Italy. Conversion success
Tipologia: Paragrafo/Articolo – Data pubblicazione: 10/03/1934
Italy. Conversion success
«The Economist», 10 marzo 1934, p. 518
CONVERSION SUCCESS: The 61,000 million lire conversion from 5 to 3.50 per cent. has been a big success. The success of issue is the result of a marked movement of savers toward gilt-edged investments. The Treasury was quick to sense the trend of the movement. The average saver is still chary of risky industrial and agricultural investments and anxious to invest in State and other public securities. This was therefore the psychological moment for a far-reaching conversion of the public debt. Out of a total internal public debt of 98,029 million lire, 61,393 millions was in 5 per cent. Consols. Unfortunately, Consols were not convertible by reimbursement until December 31, 1936. This apparent obstacle to conversion, however, proved instead to be a condition of success. By a stroke of what might almost be called financial genius, the Treasury decided to request the bearers of 5 per cent. Consols to declare at once if they desired to be reimbursed on January 1, 1937. If they prefer reimbursement, nothing is to be changed in their respect; the interest of 5 per cent. will continue to be paid regularly for the three intervening years, until on January 1, 1937, the full nominal 100 lire capital will be due for reimbursement. The assenting holders, however, will receive in cash the full difference between interest of three years at 5 per cent. and interest at 3.1/2 per cent., i.e., 4.50 lire. They will also be exempt from all direct taxation and will receive 10 million lire in premiums (three of 1 million lire, six of 500,000 lire and 40 of 100,000 lire each) for every 1,000 millions assenting capital, to be drawn on December 20, 1934. The offer of 4.50 lire and the hope of a big premium in December next have cause something like a stampede in favour of the new 3.50 per cent. Consols. This new offer was a complete success. Out of a total of 61,400 million lire of the 5 per cent. Consols, only 123.3 millions have not been converted. The present conversion is a record in the financial history of Italy, the only comparable one being the 8,100 million lire 1906 conversion by Luzzatti-Majorana from 4 to 3.75 and, taking account of the change in the gold content of the lira, is more than double, and the immediate reduction is from 5 to 3.50 per cent.
After this conversion, the market in Consols experienced a setback, which is attributed mainly to sales by discomfited bulls. Before the conversion was announced, speculative operators, not always financially strong, were busy buying 3.1/2 and 5 per cent. Consols, trusting that the prices of both would go above par before conversion. As conversion was deemed certain, speculation for the rise was regarded as a safe bargain. The suddenness of the conversion announcement, before par was reached, confronted many operators with the necessity of covering by sales. But during the conversion week liquidation sales were not easy. Therefore when markets were again active, prices went down, old 3.1/2 per cent. Consols closing at 90.75 at the end of last week and new redeemable 3.1/2 per cents. at 94. It is said that actual prices were even lower, down to 88 and 92. The fundamental tendency, however, is towards a fall in the yield of gilt-edged securities. On February 22nd the Official Gazette published a decree authorising the Land and Real Estate Mortgage institutes to convert their bonds (cartelle fondiarie) from 6 and 5 per cent. to lower rates; and it is believed that a similar authorisation will be given to all public bodies and companies that have issued debentures at 5 per cent. or more.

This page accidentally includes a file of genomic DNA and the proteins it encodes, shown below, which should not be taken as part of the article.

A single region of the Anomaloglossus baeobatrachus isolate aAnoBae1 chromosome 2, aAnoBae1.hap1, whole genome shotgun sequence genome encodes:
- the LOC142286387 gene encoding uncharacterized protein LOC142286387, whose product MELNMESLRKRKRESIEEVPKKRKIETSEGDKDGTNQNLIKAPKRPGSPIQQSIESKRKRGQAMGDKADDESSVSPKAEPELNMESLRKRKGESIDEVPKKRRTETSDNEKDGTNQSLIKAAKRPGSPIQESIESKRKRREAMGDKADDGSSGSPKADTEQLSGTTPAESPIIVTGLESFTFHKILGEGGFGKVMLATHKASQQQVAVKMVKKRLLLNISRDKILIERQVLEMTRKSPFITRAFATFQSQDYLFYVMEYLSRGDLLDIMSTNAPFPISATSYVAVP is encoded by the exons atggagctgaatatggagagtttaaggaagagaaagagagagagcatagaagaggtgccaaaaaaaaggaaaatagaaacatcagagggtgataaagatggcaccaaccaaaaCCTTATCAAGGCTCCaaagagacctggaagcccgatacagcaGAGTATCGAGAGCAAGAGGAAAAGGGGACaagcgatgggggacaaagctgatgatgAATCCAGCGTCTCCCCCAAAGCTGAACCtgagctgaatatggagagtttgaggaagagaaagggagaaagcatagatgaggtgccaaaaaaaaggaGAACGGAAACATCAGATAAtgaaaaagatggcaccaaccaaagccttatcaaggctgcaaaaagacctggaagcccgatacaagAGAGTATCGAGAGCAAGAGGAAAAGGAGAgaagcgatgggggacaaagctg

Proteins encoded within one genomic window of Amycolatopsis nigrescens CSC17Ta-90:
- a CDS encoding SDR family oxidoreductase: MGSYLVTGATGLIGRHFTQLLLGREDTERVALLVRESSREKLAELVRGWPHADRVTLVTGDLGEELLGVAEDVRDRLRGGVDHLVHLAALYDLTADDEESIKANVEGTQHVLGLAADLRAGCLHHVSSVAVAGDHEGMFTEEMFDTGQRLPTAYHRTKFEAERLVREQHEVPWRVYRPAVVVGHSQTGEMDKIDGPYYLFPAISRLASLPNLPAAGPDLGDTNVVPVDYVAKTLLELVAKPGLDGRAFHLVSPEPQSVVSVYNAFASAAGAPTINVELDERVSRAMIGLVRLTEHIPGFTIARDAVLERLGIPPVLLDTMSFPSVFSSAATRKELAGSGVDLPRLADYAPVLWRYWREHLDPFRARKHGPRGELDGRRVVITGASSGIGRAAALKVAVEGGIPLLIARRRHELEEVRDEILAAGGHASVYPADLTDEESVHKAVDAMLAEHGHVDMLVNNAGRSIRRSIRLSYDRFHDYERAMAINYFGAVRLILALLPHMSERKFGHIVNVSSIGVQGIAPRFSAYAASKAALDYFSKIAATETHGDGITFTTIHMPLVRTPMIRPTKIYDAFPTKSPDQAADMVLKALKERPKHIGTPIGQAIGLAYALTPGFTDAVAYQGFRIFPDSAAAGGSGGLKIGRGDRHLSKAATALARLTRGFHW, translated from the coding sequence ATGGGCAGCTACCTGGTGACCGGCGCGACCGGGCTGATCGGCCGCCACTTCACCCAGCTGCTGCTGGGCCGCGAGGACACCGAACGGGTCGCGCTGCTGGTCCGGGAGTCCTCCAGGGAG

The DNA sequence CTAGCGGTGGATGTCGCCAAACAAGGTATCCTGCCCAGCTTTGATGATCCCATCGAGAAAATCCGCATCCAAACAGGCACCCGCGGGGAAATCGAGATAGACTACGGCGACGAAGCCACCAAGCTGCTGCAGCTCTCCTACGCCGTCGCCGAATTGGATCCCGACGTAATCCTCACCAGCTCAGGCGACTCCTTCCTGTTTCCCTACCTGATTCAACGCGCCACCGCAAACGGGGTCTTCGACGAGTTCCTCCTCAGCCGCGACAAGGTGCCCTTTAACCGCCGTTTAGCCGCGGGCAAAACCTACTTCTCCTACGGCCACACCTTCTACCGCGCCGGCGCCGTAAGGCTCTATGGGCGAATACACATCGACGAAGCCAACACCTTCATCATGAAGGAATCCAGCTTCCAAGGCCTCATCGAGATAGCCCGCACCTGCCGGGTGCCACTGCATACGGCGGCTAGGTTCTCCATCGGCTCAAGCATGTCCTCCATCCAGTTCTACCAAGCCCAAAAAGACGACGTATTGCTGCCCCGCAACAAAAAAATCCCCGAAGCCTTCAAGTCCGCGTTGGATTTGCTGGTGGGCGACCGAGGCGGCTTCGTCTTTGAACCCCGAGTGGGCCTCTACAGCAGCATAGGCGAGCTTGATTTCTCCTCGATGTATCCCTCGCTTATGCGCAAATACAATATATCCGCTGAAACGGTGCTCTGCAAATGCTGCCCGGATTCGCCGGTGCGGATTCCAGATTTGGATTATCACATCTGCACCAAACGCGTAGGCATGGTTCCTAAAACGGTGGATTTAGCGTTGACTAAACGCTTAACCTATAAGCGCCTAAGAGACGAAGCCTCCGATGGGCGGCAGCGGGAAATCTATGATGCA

EXCHANGE REGULATIONS: A temporary tightening of the foreign exchange regulations was experienced in the last two weeks. Foreign cheques were not negotiable at prices different from those officially quoted. For a new days foreign exchange disappeared from the market, and importers had to rely exclusively on the Bank of Italy. Now the stringency is relaxed and the private market is reviving.
A lively debate in the daily press has followed the publication of an essay by Senator Agnelli in La Riforma Sociale. The president of the Fiat Company advocated the organisation of exports under the aegis of corporations. Goods exported should be sold collectively to foreign countries at world prices. If producers lost on the transaction, the loss should be bourne by a rise in the price of imported goods. Professor De Stefani, in Corriere della Sera, criticising the details, reaffirmed the thesis that foreign trade is becoming more and more a matter of public concern. Collective agreements regarding the quantities and prices of goods to be exchanged between two or more countries are bound to grow more numerous in future. On these plans to collectivise foreign trade cold water was poured by Signor Asquini, Under- Secretary for Corporations, in a speech to exporters of vegetables and fruits. Producers must rely mainly on their own efforts, without asking too much from the Corporative State. Reduction of costs must be the true foundation of an expansion of exports.
ECONOMIC INDICES: Meanwhile, foreign trade in January continued to contract. (In million lire)
Other economic indices for January, however, showed an improvement.
|Production (tons)|| |
|Goods carried for private account on State railway (tons)|| |
|Goods cleared in the ports (tons)|| |
|Unemployed (wholly), number|| |
|Number of failures, ordinary|| |
|Number of failures, small|| |
|Figures for State Budget and Circulation:|| |
(In million lire)
|State revenue|| |
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|Internal State debt at month end|| |
Thus the upturn in the trade cycle seems to be as general in Italy as elsewhere, tough confined to internal trade.